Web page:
Why Do We Want This Self-Inflicted Pain?
“This is what’s left of the Warsaw ghetto, some condemned buildings now being converted into luxury condominiums.” As documentary filmmaker Marian Marzynski speaks, the camera looks up at a five-story building, one that looks very different from those alongside it. It’s old, certainly, and weathered. It also features sepia-tinted, billboard-sized images of former residents, personal memories turned into a public memorial.
Marzynski brings his camera and crew as he walks under this building and into the streets of his former home. As he describes the experience for his film, Never Forget to Lie, premiering as part of PBS’ Frontline this week, he notes that it seems he’s “entering a ghost town.” As his film’s title offers a turn on the usual admonition regarding the Holocaust, he remembers the people he last saw here, when he was a boy, like his grandmother, who was taken to a death camp, and he remembers the “strange wartime hide and seek” he played with his cousin, as they pretended to hide from Germans, then burst free when one of them gave a signal the coast was clear. “I was three,” he says now.
His recollection, now, is at once horrifying and tragic, as so many Holocaust recollections tend to be. It is also one of several assembled here, memories belonging to the “last survivors,” children whose lives were upended, who lost people in ways that were often incomprehensible, who were affected fro life by their experiences during the war. The film’s title is telling in this respect, for as it recalls a directive from an adult to a Jewish child passing as a non-Jewish child, it also sets up an essential structure of survival, for adults and children who saw others killed for being who they were. The experience was unspeakably damaging, the not speaking is built into the lies that granted and delineated life going forward.
Most stories about the Holocaust note lasting effects; that these effects were initiated for children as toddlers and preteens seems another dimension entirely. Even those many survivors who have gone on to live productive lives, to find careers and raise families in Poland and elsewhere, are touched by the experience. The several interviewees here revisit sites in the Warsaw ghetto (some for the first time since they left the place, as children), with Marzynski, in order to cry, to recall and confront the ghosts who haunt them always, though maybe not always as viscerally as here and now.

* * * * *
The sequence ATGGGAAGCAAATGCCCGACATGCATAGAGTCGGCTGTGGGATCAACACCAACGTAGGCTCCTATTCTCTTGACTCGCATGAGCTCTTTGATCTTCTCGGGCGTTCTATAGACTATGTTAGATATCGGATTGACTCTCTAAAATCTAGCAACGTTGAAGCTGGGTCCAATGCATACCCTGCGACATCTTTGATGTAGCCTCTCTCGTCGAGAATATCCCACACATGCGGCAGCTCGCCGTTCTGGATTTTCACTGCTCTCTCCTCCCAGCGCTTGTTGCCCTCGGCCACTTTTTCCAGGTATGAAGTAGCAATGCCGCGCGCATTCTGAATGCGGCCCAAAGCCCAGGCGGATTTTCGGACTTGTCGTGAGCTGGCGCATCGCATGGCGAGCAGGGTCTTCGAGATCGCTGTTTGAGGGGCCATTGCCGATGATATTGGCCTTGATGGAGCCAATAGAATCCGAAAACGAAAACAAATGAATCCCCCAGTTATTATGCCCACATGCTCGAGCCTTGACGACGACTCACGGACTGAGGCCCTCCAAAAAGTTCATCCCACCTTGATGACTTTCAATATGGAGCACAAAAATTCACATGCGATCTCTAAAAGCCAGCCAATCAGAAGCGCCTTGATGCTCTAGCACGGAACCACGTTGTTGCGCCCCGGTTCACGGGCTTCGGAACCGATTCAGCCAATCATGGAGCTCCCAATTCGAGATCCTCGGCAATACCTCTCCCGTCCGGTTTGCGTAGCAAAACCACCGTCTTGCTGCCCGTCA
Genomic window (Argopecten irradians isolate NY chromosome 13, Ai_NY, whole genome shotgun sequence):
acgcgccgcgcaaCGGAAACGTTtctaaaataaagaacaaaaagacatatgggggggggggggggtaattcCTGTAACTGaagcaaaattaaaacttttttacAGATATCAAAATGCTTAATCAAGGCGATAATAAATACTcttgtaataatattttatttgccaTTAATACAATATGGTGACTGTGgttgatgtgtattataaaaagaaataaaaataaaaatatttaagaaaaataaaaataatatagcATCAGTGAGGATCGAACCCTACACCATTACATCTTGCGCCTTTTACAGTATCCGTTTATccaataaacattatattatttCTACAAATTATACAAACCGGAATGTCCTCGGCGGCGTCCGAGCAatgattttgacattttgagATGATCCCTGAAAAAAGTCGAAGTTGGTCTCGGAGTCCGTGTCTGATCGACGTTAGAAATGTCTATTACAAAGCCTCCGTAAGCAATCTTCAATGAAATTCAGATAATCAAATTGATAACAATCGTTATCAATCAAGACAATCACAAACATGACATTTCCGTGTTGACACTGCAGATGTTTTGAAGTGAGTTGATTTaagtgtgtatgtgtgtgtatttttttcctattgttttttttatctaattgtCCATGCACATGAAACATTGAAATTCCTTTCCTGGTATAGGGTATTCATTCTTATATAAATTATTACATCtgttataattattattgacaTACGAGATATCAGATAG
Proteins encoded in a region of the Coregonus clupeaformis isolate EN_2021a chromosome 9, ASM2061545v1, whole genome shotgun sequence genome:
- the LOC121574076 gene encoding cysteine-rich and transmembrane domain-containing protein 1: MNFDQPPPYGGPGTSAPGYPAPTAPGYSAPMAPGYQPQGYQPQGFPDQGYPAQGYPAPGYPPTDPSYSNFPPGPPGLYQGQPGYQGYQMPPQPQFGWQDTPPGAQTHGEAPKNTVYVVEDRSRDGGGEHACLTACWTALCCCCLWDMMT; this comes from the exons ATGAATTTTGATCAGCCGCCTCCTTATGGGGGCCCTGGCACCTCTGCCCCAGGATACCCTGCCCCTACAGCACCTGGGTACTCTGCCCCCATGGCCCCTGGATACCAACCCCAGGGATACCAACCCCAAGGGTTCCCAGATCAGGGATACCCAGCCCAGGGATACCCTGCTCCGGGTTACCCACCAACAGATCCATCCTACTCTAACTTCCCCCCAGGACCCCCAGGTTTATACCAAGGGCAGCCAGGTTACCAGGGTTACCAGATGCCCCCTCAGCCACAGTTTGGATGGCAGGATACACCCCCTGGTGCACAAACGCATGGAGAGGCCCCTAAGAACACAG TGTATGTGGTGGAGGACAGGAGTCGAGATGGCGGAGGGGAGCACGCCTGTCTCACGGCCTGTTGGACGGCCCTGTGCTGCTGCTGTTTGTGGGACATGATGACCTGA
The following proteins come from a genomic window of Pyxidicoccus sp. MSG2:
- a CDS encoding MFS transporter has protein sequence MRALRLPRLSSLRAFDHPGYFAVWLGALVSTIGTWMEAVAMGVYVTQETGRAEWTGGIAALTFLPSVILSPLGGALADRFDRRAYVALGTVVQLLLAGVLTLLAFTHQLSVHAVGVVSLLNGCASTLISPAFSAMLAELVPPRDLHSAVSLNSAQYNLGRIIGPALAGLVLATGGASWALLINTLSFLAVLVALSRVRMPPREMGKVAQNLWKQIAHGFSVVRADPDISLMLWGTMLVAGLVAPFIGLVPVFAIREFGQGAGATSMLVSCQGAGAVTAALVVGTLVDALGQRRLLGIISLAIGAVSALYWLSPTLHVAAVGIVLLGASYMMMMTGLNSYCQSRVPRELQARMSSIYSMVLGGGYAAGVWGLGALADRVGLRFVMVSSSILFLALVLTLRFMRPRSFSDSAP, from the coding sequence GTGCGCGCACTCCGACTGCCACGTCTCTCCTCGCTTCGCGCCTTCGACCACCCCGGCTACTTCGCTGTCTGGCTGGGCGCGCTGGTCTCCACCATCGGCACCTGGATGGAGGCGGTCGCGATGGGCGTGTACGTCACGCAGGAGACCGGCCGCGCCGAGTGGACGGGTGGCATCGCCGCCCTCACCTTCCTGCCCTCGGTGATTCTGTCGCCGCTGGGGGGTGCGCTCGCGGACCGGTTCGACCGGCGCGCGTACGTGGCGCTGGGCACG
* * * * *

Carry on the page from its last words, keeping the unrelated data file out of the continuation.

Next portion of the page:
The scenes of remembering are harrowing. When Marzynski visits the apartment where he and his parents lived, he meets a woman who has her own memoires: the camera focuses on her lined face as she recalls watching the ghetto burn and her father slapping her for watching (“I could have gotten trouble for doing it,” she says, an incredibly complex explanation in just a few words) and then being deported to Germany, where a six-year-old boy spit in her six-year-old face. Marzynski leans toward her, standing over her, his arm on the doorframe that contains and also opens out around her. “Can you imagine it?” she asks, referring to the boy. “They were brought up that way,” she explains, then adds, “I hate them. I know it’s not right. God doesn’t allow it.”
As you might contemplate how she lives with this contradiction, what she knows and what she feels, since she was a little girl, Marzynski speaks with another woman, who remembers how frightening she found the boots worn by German soldiers. “Bang, bang, bang,” she says, as Marzynski thwacks the fine restaurant table where they sit. “Yes,” she says, like that. “For some reason, I was afraid of those boots.” For some reason. If she couldn’t articulate it then, now, some 50 years later, she is “coming out of the closet” as a survivor, she says, because, “In the last couple of years, I have become a little freer of the fear.”
Even without language, and too often without conscious effort, memories continue shape lives. The filmmaker remembers how he learned to do the sign of the cross, so that he might pass, and that soon after, his mother—who, along with her husband, survived the war—sent him to a Catholic orphanage, where he became “a dedicated altar boy,” protected by adults who knew who he was but never told. That the child was upset when his mother came to fetch him when the war was over, and preferred to stay in this safe-seeming space, so immersed in ritual and routine, makes perfect, painful sense. He dreamed of becoming a priest.
Looking back on the lies now, the lies that saved lives, the film presents them in the fragments they must remain, appreciates gaps between them, frames images as they allude to multiple pasts. If the condominiums in Warsaw serve as one means of forgetting, a collective moving on, Never Forget to Lie absorbs that movement and also remembers the truths, the sacrifices and the losses, that made it possible.